Another limitation of TE is the potential for unsuccessful measurements. Just over 10% of subjects did not have valid TE measurements defined as a minimum of 10 successful acquisitions. Valid measurements were less likely to be obtained as BMI increased, with 25.5% of individuals with a BMI ≥30 kg/m2 having unsuccessful measurements compared to 1.6% of individuals with a BMI <25 kg/m2. This likely reflects reduced propagation of the vibration and ultrasound signals due to increased subcutaneous fat levels. It is noteworthy that a relative minority of patients in the study (28.5%) had a BMI ≥30 kg/m2. The overall failure rate would likely have been higher if the prevalence of subjects with a BMI ≥ 30 kg/m2 matched the 67% prevalence found in community-based patients with NAFLD.1 The development of a specific “obese probe” may improve the accuracy of TE in this subgroup of patients with NAFLD, which is particularly important given that obesity is a risk factor for fibrosis.6, 7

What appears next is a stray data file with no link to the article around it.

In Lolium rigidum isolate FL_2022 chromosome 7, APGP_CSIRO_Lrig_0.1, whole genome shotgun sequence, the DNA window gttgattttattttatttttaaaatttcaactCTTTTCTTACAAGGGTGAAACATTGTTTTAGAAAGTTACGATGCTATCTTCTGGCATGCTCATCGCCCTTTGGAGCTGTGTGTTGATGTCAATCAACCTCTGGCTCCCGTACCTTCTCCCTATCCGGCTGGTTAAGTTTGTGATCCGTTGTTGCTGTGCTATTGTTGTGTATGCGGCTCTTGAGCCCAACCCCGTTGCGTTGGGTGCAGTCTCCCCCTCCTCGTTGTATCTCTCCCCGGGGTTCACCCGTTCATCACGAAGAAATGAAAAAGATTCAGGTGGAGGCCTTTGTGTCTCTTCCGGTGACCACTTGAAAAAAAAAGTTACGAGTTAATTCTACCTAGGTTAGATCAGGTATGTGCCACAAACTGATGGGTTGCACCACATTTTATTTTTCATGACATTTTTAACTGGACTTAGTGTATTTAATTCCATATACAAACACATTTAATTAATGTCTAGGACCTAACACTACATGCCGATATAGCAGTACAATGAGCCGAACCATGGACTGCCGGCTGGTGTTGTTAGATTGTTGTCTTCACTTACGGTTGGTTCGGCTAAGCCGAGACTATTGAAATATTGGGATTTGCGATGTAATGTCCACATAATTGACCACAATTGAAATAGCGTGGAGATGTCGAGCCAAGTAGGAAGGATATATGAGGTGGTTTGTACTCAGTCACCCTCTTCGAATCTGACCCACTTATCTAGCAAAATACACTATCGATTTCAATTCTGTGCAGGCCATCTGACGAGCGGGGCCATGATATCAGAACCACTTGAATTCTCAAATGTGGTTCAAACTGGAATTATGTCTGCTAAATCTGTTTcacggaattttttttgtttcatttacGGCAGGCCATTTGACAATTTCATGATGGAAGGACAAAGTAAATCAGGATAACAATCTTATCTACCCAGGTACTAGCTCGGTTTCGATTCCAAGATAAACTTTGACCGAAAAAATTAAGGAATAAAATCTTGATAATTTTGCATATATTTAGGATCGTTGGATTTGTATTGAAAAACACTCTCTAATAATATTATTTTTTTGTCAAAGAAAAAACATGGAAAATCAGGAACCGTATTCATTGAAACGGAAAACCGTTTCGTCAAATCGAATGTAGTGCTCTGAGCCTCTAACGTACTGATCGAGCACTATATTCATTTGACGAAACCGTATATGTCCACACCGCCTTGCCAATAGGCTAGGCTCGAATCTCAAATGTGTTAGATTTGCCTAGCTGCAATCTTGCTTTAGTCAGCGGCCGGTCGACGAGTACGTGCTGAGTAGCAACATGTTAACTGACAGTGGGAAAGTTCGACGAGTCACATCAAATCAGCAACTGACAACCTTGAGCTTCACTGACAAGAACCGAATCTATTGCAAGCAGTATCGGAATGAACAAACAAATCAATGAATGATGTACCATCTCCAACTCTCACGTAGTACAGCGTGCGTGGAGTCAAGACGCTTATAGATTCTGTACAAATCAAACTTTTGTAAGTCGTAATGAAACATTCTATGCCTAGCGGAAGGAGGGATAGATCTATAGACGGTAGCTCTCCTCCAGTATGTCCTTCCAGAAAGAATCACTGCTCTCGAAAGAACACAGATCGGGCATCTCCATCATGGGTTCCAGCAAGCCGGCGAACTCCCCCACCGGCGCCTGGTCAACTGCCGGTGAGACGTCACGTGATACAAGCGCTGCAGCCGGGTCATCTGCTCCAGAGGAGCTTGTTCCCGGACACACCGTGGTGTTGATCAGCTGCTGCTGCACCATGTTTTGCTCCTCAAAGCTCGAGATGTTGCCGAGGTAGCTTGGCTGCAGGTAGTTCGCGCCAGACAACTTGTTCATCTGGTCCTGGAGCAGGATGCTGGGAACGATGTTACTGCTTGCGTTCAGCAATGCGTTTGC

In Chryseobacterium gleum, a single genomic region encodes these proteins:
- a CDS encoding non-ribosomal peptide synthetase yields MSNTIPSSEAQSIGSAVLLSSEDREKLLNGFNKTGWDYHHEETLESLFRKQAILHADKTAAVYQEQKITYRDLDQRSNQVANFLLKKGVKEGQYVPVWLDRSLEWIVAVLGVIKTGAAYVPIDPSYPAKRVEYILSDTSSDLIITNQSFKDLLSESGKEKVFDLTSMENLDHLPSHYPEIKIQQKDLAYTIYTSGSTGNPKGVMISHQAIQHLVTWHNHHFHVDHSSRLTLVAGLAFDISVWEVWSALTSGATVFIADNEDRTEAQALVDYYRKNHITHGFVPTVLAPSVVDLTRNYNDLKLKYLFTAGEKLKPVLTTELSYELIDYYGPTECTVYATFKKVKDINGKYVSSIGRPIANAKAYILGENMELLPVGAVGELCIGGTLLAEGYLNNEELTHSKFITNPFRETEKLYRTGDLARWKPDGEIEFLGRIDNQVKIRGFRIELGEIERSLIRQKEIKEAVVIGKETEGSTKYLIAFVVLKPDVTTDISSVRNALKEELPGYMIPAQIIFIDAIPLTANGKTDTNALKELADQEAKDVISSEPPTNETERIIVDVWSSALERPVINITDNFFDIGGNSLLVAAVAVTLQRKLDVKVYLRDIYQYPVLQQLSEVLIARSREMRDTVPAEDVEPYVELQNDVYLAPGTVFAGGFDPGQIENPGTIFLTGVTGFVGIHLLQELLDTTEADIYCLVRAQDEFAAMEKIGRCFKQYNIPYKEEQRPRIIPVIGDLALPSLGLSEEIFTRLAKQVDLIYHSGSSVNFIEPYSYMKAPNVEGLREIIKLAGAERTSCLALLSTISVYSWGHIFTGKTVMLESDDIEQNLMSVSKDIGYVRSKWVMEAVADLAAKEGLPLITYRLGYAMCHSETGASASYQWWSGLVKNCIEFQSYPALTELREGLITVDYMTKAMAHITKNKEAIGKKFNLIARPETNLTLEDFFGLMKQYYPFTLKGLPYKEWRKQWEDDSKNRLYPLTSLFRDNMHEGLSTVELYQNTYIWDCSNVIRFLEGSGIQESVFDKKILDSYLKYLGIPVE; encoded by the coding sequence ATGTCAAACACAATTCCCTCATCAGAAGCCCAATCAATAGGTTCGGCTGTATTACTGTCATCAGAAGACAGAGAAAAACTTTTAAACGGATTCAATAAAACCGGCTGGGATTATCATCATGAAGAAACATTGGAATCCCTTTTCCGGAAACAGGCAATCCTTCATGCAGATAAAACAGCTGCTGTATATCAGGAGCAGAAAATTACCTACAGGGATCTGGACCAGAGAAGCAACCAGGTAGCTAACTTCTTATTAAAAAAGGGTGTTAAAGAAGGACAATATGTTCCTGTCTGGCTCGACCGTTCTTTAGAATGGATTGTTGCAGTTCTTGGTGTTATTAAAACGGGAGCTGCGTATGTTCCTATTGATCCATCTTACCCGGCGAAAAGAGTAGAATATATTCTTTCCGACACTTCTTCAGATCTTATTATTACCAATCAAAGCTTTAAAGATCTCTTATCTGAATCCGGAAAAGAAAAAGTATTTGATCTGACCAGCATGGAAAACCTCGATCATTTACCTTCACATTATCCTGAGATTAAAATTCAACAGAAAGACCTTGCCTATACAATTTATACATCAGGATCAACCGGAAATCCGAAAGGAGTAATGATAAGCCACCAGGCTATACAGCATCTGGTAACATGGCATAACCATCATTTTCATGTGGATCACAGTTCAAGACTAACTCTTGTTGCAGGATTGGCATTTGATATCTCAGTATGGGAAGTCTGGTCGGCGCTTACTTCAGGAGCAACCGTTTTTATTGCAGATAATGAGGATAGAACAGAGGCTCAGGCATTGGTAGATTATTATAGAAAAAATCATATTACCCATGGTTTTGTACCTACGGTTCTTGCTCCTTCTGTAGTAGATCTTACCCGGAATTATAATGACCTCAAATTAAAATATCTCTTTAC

In summary, Wong and colleagues have provided valuable data regarding the use of TE in patients with NAFLD. Its strength appears to be for excluding advanced fibrosis and cirrhosis; however, there are a number of issues that need to be clarified before it is routinely used in the clinical setting. Its utility in obese and morbidly obese populations requires further validation, given the potential for unsuccessful acquisition rates and the promise of new “obesity probe” technology. Furthermore, cutoff values are likely to vary between centers due to differing patient populations, different underlying fibrosis prevalence, as well as interobserver variability which increases with obesity and hepatic steatosis.19 For example, Yoneda et al. determined a cutoff of 17.5 kPa to be optimal in predicting cirrhosis in a study of 97 Japanese patients with NAFLD20 compared to a range of 10.3–11.5 kPa in the Wong study. Lastly, if noninvasive markers are going to form part of the routine assessment of the millions of individuals with NAFLD, the expense and availability of each modality may play a decisive role in which noninvasive method is most appropriately taken up by community physicians and specialty hepatologists.